Libya Clashes Kill 12, Spark Fears Of New War
Clashes between rival government supporters killed at least 12 people and damaged six hospitals in the Libyan capital on Saturday, sparking fears that the political crisis could turn into a new major conflict.
Small arms fires and explosions shook several areas of Tripoli overnight, and until Saturday smoke could be seen rising from damaged buildings.
Early Saturday evening, Tripoli’s health ministry estimated that 12 people were killed and 87 wounded in the fighting.
The ministry earlier said six hospitals had been attacked and ambulances could not reach areas affected by the conflict, and condemned “war crimes”.
The two rival governments have blamed each other, with videos posted online showing burned cars and buildings riddled with bullet holes, as well as a mosque on fire.
The UN mission to Libya called for an “immediate cessation of hostilities”, citing “ongoing armed clashes, including indiscriminate medium and heavy shelling of civilian areas”, which it said had damaged hospitals.
The U.S. embassy in Libya said it was “very concerned” about the conflict.
The death of actor Mustapha Baraka in a community battered by fighting has sparked outrage and mourning on social media, news agency Lana said.
Abdulhamid Dbeibah’s Government of National Unity (GNU) said the fighting had broken out after talks to avoid bloodshed in the western city collapsed.
Dbeibah’s government, formed as part of a UN-led peace process following the last round of violence, was challenged by a rival government led by former interior minister Fathi Bashagha.
Bashagha, backed by Libya’s parliament and eastern military strongman Khalifa Haftar, said the GNU license had expired.
But so far, he has been unable to take office in Tripoli, as Debeba insists on handing power only to the democratically elected government.
Dbeibah’s government accused Bashagha of “carrying out his threat” to take Tripoli by force.
Dbeibah’s GNU said talks were underway “to hold elections at the end of the year to resolve the political crisis” but Bashagha “withdrew at the last minute”.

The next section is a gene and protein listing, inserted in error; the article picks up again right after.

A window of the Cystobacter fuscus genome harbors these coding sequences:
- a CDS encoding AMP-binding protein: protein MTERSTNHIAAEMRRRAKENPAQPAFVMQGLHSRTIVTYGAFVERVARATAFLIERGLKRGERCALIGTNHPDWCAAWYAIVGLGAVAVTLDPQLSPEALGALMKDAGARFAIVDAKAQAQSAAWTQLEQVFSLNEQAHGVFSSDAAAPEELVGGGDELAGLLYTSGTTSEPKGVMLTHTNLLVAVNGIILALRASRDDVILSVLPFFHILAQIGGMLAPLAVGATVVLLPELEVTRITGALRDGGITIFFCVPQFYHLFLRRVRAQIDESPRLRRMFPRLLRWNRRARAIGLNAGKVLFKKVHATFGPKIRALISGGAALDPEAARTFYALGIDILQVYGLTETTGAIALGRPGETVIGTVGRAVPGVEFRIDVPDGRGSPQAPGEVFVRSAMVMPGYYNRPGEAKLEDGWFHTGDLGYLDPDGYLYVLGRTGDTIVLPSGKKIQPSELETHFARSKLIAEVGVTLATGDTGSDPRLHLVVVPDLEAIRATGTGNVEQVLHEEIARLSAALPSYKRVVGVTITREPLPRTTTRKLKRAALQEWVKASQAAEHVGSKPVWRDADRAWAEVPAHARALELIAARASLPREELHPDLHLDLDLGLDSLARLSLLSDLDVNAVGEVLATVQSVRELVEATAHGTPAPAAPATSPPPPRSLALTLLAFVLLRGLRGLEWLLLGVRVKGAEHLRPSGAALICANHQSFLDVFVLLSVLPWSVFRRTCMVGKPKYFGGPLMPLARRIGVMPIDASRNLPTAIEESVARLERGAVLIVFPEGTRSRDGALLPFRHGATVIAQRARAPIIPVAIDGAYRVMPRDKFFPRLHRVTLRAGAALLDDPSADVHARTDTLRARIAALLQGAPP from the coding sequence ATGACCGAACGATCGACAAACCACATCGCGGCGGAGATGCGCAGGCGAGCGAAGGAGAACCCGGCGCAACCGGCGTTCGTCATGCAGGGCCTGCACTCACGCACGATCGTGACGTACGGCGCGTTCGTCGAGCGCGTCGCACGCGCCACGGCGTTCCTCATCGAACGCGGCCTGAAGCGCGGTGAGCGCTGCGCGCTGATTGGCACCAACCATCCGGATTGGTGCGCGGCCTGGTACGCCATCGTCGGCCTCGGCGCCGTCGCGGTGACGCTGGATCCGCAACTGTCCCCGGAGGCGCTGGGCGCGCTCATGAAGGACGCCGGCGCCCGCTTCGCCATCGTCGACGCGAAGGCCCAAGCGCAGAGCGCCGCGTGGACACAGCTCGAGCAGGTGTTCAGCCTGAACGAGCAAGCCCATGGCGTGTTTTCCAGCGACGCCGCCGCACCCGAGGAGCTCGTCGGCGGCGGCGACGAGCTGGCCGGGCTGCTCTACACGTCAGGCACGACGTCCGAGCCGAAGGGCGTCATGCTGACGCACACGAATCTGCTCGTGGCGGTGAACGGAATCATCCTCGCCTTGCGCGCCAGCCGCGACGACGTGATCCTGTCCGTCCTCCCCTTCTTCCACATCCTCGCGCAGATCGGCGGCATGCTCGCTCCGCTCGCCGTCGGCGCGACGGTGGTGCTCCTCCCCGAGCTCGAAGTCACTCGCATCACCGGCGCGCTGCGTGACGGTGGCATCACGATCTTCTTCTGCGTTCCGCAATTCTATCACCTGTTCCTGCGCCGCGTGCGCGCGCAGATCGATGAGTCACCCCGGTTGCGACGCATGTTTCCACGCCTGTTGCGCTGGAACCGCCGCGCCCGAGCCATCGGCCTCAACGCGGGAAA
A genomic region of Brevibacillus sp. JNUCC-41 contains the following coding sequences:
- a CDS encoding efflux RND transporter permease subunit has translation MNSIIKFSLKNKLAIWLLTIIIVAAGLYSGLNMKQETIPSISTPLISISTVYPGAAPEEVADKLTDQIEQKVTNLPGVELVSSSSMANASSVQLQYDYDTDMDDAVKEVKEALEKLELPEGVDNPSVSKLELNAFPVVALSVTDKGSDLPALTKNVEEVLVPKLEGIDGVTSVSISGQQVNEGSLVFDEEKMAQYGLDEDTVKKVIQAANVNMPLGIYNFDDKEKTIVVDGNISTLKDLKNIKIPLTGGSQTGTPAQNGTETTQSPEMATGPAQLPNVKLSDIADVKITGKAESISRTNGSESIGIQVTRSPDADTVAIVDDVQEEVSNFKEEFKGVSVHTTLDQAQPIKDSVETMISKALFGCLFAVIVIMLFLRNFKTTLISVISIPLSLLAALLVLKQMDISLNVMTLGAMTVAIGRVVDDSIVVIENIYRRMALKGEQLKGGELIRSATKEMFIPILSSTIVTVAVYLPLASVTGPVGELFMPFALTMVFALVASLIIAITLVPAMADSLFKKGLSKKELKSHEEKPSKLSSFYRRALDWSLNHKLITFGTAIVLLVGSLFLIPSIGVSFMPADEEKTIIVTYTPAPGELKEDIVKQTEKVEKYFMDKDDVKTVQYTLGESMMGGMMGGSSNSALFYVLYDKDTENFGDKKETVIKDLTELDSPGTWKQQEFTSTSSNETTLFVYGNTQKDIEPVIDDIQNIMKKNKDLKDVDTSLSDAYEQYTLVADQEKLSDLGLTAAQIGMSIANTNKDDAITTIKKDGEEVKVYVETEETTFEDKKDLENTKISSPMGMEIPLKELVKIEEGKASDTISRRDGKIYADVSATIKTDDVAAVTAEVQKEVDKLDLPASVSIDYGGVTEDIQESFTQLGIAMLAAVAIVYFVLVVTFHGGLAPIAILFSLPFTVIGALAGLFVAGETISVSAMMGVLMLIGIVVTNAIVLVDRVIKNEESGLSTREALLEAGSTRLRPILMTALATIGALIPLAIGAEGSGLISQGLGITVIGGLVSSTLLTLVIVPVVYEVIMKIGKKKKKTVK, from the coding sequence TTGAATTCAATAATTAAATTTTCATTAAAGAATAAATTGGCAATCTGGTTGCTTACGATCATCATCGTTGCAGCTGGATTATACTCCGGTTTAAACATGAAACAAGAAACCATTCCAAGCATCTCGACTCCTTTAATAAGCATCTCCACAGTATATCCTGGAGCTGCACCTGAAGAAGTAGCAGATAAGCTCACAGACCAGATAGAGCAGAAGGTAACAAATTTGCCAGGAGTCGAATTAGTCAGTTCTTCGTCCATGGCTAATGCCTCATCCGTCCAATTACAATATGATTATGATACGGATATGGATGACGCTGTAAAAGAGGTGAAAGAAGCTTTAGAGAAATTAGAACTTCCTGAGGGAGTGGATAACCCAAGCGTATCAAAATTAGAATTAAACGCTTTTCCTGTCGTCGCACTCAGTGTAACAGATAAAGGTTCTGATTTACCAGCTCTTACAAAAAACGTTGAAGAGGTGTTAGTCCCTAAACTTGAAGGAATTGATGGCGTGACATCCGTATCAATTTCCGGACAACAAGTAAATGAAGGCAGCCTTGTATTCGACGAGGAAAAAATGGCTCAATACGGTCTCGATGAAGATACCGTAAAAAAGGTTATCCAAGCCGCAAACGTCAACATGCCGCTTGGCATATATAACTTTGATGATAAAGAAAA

Bashagha denies having held such talks and accuses Dbeibah’s “illegal” government of “holding power”.
Emadeddin Badi, a senior fellow at the Atlantic Council, warned that violence could escalate rapidly.
He told AFP: “Urban warfare has its own logic, it is harmful to both the civilian infrastructure and the people, so if it is not a prolonged war, this conflict will be very damaging as we have already seen. sex.”
He added that the fight could strengthen Haftar and those around him.
“They will benefit from the division of western Libya, and once the dust settles, they will have a better negotiating position.”
Bashagha was appointed in February by the parliament, which was elected in 2014 and is based in the eastern city of Tobruk, but he has been unable to impose his authority in Tripoli.
Initially ruling out the use of violence, the former interior minister later suggested he could resort to force.
Last week, he called on “Libyan honorees” to drop their support for Debeba’s “outdated and illegal” government.
Last month, clashes between rival groups in Tripoli left 16 people dead, including a child.
It was the deadliest violence to hit the Libyan capital since Haftar’s ill-fated attempt to seize the country by force in 2019 and 2020.
Learn about IBT news from the following sources
© Copyright AFP 2022. all rights reserved.